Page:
RIO DE JANEIRO, Brazil (ICIS)--Mexico's economy should continue growing by 2-3%, given the strong fundamentals in the economy, an executive of a chemical distributor said.
"We have a growing middle-class with higher disposable incomes that will foster domestic demand," said Eugenio Manzano, executive director of Pochteca.
He made his comments during an interview on the eve of the annual meeting of the Latin American Petrochemical Association (APLA), which begins on Sunday.
The country is making good progress in energy reform, which has opened Mexico's oil-and-gas sector to companies other than state producer Pemex.
By allowing outside companies to invest in Mexico, the reforms intend to reverse the recent declines in the country's production of oil and natural gas. Although Mexico still exports oil, it has a deficit of every major class of hydrocarbons, relying on US imports to meet a substantial portion of its domestic gasoline and natural-gas demand.
Reversing these deficits will take time, Manzano said. But it will benefit the country by increasing supplies of oil and natural gas.
There are already signs that this is happening. Earlier this month, Mexico's president announced the discovery by Pemex of high-quality light crude, the largest made by the company in 15 years.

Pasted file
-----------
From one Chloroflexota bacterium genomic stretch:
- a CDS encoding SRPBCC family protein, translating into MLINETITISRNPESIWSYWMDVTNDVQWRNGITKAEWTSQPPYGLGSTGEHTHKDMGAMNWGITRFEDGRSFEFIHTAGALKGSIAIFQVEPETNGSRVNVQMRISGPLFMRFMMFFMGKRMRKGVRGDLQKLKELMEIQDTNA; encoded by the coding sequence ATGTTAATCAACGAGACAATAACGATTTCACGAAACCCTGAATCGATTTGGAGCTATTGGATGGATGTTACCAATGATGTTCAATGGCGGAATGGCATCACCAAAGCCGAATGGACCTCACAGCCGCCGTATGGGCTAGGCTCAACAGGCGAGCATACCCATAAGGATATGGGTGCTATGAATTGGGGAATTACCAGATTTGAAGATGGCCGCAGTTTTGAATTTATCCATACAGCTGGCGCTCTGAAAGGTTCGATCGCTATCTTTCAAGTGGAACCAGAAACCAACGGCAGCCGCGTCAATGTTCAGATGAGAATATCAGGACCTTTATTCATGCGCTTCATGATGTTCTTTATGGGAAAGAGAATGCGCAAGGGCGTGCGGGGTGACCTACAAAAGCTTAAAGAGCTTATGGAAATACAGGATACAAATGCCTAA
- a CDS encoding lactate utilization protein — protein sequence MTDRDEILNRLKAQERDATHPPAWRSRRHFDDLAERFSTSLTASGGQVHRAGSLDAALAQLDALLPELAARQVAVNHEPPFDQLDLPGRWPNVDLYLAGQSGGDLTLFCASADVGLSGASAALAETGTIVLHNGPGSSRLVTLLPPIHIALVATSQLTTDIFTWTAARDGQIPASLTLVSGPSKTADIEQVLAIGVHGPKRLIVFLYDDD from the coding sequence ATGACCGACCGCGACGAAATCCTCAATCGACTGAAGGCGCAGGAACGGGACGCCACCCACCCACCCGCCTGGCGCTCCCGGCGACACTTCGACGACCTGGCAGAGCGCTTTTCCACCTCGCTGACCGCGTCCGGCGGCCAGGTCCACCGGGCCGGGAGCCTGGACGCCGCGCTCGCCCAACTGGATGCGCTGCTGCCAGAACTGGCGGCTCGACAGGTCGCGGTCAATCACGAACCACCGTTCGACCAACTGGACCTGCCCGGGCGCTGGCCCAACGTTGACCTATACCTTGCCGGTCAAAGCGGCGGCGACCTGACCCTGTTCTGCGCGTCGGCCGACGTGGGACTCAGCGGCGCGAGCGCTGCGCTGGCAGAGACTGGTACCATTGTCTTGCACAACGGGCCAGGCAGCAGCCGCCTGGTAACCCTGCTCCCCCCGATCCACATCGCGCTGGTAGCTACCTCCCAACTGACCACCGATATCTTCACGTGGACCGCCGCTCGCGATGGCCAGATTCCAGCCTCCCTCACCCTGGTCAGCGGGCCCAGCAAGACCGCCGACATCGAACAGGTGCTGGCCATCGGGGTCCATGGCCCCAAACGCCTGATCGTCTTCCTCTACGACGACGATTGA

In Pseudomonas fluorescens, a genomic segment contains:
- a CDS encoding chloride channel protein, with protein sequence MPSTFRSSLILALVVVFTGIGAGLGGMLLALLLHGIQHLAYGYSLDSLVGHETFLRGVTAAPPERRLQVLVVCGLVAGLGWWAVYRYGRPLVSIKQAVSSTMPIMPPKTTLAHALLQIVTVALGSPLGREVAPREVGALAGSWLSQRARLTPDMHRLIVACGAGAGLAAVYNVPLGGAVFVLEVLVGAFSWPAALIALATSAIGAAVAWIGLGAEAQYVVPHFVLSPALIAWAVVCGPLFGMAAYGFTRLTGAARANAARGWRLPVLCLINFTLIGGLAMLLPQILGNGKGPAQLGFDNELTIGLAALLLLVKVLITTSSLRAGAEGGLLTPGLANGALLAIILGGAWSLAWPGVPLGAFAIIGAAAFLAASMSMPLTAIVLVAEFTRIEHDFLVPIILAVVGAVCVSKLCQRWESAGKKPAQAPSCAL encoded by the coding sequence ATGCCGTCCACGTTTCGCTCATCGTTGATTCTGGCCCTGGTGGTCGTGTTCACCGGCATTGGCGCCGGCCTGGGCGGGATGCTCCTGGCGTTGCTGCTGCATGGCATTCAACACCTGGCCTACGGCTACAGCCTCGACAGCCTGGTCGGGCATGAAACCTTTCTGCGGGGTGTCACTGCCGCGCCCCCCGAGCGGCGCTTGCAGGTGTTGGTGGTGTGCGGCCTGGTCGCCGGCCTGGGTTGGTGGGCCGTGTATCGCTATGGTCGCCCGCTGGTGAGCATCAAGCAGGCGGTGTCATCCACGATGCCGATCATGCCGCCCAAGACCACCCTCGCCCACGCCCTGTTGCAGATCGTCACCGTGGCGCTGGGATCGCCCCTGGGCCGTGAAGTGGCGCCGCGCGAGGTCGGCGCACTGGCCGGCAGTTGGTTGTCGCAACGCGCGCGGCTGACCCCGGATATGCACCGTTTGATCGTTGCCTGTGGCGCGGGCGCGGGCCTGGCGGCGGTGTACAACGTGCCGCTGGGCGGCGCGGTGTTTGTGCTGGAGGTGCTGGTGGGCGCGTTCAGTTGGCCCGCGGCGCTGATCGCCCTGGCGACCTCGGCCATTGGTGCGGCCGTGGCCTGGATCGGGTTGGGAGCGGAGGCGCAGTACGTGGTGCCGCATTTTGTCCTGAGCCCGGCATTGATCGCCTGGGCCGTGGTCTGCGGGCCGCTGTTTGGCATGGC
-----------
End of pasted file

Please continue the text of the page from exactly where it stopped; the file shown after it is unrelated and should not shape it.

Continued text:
The field has 1.5bn bbl of oil equivalents (boe), representing reserves of 350m boe, Pemex said. The field is close to existing infrastructure, so it could soon help satisfy domestic demand for oil and wet gas.
Earlier this year, a consortium made up of Sierra Oil and Gas, Talos Energy and Premier Oil announced that its exploration well, Zama-1, discovered an enormous amount of offshore oil, estimated at 1.4bn-2.0bn bbl.
Italian energy company Eni also announced significant discoveries this year.
Despite these developments, companies in Mexico do face some challenges.
One of them is high interest rates. Mexico's central bank has been raising rates to fight inflation. These now stand at 7.00%.
Higher rates in themselves make it more expensive to do business, Manzano said. But they hurt chemical distributors in another way, because their customers often request longer credit terms.
These longer terms require distributors to have larger amounts of working capital, he said.
Volatile exchange rates can cause swings in the inventory valuations for chemical distributors, Manzano said.
The APLA annual meeting runs through Tuesday.
Interview article by Al Greenwood